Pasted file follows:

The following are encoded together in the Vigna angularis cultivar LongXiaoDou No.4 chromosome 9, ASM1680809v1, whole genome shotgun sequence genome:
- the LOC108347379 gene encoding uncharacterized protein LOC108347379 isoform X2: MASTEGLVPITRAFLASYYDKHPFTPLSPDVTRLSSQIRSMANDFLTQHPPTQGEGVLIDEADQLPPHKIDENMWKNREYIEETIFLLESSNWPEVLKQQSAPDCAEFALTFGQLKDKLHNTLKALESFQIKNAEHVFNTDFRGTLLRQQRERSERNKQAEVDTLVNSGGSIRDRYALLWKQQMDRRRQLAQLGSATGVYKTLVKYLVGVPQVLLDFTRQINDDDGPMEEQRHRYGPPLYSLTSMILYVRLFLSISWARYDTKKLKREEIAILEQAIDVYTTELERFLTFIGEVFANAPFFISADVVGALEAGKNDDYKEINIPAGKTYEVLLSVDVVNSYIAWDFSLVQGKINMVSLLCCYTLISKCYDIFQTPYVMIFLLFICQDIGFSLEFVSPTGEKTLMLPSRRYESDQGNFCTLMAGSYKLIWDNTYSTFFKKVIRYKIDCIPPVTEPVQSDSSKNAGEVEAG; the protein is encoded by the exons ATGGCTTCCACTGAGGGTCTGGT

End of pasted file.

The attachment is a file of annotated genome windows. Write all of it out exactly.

The following are encoded together in the Vigna angularis cultivar LongXiaoDou No.4 chromosome 9, ASM1680809v1, whole genome shotgun sequence genome:
- the LOC108347379 gene encoding uncharacterized protein LOC108347379 isoform X2: MASTEGLVPITRAFLASYYDKHPFTPLSPDVTRLSSQIRSMANDFLTQHPPTQGEGVLIDEADQLPPHKIDENMWKNREYIEETIFLLESSNWPEVLKQQSAPDCAEFALTFGQLKDKLHNTLKALESFQIKNAEHVFNTDFRGTLLRQQRERSERNKQAEVDTLVNSGGSIRDRYALLWKQQMDRRRQLAQLGSATGVYKTLVKYLVGVPQVLLDFTRQINDDDGPMEEQRHRYGPPLYSLTSMILYVRLFLSISWARYDTKKLKREEIAILEQAIDVYTTELERFLTFIGEVFANAPFFISADVVGALEAGKNDDYKEINIPAGKTYEVLLSVDVVNSYIAWDFSLVQGKINMVSLLCCYTLISKCYDIFQTPYVMIFLLFICQDIGFSLEFVSPTGEKTLMLPSRRYESDQGNFCTLMAGSYKLIWDNTYSTFFKKVIRYKIDCIPPVTEPVQSDSSKNAGEVEAG; the protein is encoded by the exons ATGGCTTCCACTGAGGGTCTGGT